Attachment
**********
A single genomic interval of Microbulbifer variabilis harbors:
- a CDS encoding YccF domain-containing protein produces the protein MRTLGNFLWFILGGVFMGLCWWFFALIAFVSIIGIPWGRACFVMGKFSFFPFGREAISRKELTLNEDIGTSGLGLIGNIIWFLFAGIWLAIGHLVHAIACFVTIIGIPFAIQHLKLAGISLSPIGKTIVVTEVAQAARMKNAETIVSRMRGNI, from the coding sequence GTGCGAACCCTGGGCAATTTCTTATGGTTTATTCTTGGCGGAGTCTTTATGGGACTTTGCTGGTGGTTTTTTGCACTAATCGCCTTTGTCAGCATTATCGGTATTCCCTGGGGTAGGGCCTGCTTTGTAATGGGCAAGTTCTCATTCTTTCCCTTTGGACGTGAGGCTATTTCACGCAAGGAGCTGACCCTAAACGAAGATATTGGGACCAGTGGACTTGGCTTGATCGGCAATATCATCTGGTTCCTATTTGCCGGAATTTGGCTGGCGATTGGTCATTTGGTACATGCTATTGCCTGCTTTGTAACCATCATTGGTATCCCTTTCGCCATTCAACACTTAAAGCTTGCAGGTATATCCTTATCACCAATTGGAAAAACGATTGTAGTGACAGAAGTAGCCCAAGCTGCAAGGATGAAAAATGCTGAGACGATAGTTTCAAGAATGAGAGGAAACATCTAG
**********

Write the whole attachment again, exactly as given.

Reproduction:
A single genomic interval of Microbulbifer variabilis harbors:
- a CDS encoding YccF domain-containing protein produces the protein MRTLGNFLWFILGGVFMGLCWWFFALIAFVSIIGIPWGRACFVMGKFSFFPFGREAISRKELTLNEDIGTSGLGLIGNIIWFLFAGIWLAIGHLVHAIACFVTIIGIPFAIQHLKLAGISLSPIGKTIVVTEVAQAARMKNAETIVSRMRGNI, from the coding sequence GTGCGAACCCTGGGCAATTTCTTATGGTTTATTCTTGGCGGAGTCTTTATGGGACTTTGCTGGTGGTTTTTTGCACTAATCGCCTTTGTCAGCATTATCGGTATTCCCTGGGGTAGGGCCTGCTTTGTAATGGGCAAGTTCTCATTCTTTCCCTTTGGACGTGAGGCTATTTCACGCAAGGAGCTGACCCTAAACGAAGATATTGGGACCAGTGGACTTGGCTTGATCGGCAATATCATCTGGTTCCTATTTGCCGGAATTTGGCTGGCGATTGGTCATTTGGTACATGCTATTGCCTGCTTTGTAACCATCATTGGTATCCCTTTCGCCATTCAACACTTAAAGCTTGCAGGTATATCCTTATCACCAATTGGAAAAACGATTGTAGTGACAGAAGTAGCCCAAGCTGCAAGGATGAAAAATGCTGAGACGATAGTTTCAAGAATGAGAGGAAACATCTAG